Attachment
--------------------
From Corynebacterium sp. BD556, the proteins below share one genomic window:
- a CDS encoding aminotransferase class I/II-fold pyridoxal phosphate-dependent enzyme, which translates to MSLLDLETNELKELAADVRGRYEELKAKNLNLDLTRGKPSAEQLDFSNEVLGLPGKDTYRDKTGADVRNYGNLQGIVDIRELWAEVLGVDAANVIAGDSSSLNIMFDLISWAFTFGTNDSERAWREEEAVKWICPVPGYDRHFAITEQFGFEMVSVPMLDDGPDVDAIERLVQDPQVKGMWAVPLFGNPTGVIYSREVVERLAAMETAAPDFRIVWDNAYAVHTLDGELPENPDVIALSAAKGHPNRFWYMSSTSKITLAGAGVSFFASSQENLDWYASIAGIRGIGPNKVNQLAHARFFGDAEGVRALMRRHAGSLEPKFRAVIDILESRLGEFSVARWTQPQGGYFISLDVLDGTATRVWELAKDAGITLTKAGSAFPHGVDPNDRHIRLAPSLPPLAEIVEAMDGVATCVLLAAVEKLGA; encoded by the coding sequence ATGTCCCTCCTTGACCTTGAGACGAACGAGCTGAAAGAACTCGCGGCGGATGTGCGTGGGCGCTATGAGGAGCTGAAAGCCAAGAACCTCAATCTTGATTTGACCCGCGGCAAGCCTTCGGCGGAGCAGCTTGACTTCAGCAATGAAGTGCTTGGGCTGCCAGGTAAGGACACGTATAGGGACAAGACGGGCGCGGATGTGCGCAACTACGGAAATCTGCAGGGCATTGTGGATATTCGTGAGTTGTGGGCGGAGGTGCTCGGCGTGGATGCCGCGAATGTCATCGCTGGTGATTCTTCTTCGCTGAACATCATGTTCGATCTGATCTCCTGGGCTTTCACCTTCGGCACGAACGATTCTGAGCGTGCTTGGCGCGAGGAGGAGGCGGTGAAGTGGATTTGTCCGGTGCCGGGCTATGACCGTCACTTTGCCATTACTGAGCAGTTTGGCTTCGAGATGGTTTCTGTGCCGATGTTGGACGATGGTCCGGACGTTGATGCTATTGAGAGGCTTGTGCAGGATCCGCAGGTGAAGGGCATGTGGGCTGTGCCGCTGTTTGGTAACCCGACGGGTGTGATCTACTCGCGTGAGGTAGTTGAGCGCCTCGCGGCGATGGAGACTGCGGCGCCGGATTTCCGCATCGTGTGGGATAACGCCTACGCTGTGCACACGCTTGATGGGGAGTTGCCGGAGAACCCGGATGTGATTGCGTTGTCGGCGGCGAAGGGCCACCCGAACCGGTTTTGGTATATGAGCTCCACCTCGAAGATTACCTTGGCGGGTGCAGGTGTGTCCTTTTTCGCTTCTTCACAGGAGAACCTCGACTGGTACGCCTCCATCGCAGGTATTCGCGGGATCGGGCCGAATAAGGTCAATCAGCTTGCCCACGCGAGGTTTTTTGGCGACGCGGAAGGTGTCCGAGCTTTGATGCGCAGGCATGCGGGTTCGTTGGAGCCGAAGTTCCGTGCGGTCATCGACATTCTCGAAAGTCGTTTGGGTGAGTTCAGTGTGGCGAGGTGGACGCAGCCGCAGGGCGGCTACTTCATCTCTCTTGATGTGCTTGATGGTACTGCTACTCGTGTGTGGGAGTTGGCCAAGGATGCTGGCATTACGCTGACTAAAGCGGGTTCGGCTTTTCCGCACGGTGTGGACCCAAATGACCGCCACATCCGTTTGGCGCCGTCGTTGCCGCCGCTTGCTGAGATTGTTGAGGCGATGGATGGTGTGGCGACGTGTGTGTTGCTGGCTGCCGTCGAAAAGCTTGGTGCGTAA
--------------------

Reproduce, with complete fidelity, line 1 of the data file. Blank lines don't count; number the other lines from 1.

From Corynebacterium sp. BD556, the proteins below share one genomic window: